South Lake: measures taken on Berrigan Dve in search for traffic solution

Junction of North Lake Road and Berrigan Drive, South Lake. Picture: Will Russell
Junction of North Lake Road and Berrigan Drive, South Lake. Picture: Will Russell

TEMPORARY bollards installed along the western end of Berrigan Drive in South Lake will be replaced by “keep clear” road markings, but the City of Cockburn cannot rule out bringing them back in the future.

Sandbags and flexible bollards were installed there in January in an attempt by the City to halt the growing number of motor accidents at the site.

The bollards stopped cars coming from North Lake Road turning right into the Caltex Woolworths service station.

While helping to eliminate serious crashes, the measure led to motorists queuing on North Lake Road at a site regularly offering some of Perth’s cheapest fuel.

MORE: Two men charged over alleged quokka kicking

MORE: Ex-Docker Ryan Crowley opens up on devastating drug ban

MORE: Waikiki’s Bates family in emotional Matt and Kim to the Rescue

The bollards installed along Berrigan Drive also restricted motorists travelling west along Berrigan Drive from entering the medical centre opposite the station.

In a letter, Main Roads WA agreed to allow the City to install “keep clear” road markings on the condition the exit from the service station on to Berrigan Drive became a left-out only turn.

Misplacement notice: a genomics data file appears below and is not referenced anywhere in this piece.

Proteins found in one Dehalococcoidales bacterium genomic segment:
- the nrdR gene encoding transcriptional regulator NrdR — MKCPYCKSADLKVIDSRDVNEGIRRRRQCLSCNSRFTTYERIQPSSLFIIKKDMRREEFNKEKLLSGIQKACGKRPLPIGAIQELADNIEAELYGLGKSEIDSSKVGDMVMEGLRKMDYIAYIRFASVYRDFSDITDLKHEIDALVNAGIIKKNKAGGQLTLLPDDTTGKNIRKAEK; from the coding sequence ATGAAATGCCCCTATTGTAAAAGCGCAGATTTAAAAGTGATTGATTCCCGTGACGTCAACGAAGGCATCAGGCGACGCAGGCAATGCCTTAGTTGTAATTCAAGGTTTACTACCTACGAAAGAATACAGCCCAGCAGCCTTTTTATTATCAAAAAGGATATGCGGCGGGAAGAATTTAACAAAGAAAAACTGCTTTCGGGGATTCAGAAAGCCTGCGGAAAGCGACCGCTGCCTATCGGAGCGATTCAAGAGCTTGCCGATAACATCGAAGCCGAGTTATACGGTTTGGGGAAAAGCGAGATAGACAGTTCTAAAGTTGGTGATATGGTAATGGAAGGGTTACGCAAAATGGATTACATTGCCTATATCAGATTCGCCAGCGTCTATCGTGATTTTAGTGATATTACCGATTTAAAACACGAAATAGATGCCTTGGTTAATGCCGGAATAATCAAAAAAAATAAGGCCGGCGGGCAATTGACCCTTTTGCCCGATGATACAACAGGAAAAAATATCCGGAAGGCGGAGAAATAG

The council must also monitor the effectiveness of the change and consider closing the central median strip “in the longer term” if it does not improve the area.

On Thursday, City of Cockburn councillors voted in support of a recommendation from engineering and works director Charles Sullivan calling on the City to continue with the temporary traffic controls until the road markings were lined.

Mr Sullivan said that could take place within three weeks.

“The pavement marking and signage must be trialled first for an extended period,” he said.

“If it works, the median island can stay as is, which is the preference of all the local businesses.”

Woolworths did have concerns before the bollard trial, with a letter to the City expressing the company’s belief it would have a “significant and adverse affect on our business”.

A Woolworths spokesman said the company was working with the City and seeking town planning advice to secure a solution that was safe for customers and motorists while also protecting trade.
Noela Askew, a podiatrist at South Lake Podiatry for 20 years, helped collect more than 250 signatures in a bid to get the bollards removed.

She said her elderly customers found it difficult to get into the precinct after the road changes.

“The difficult entrance was quite prohibitive,” she said.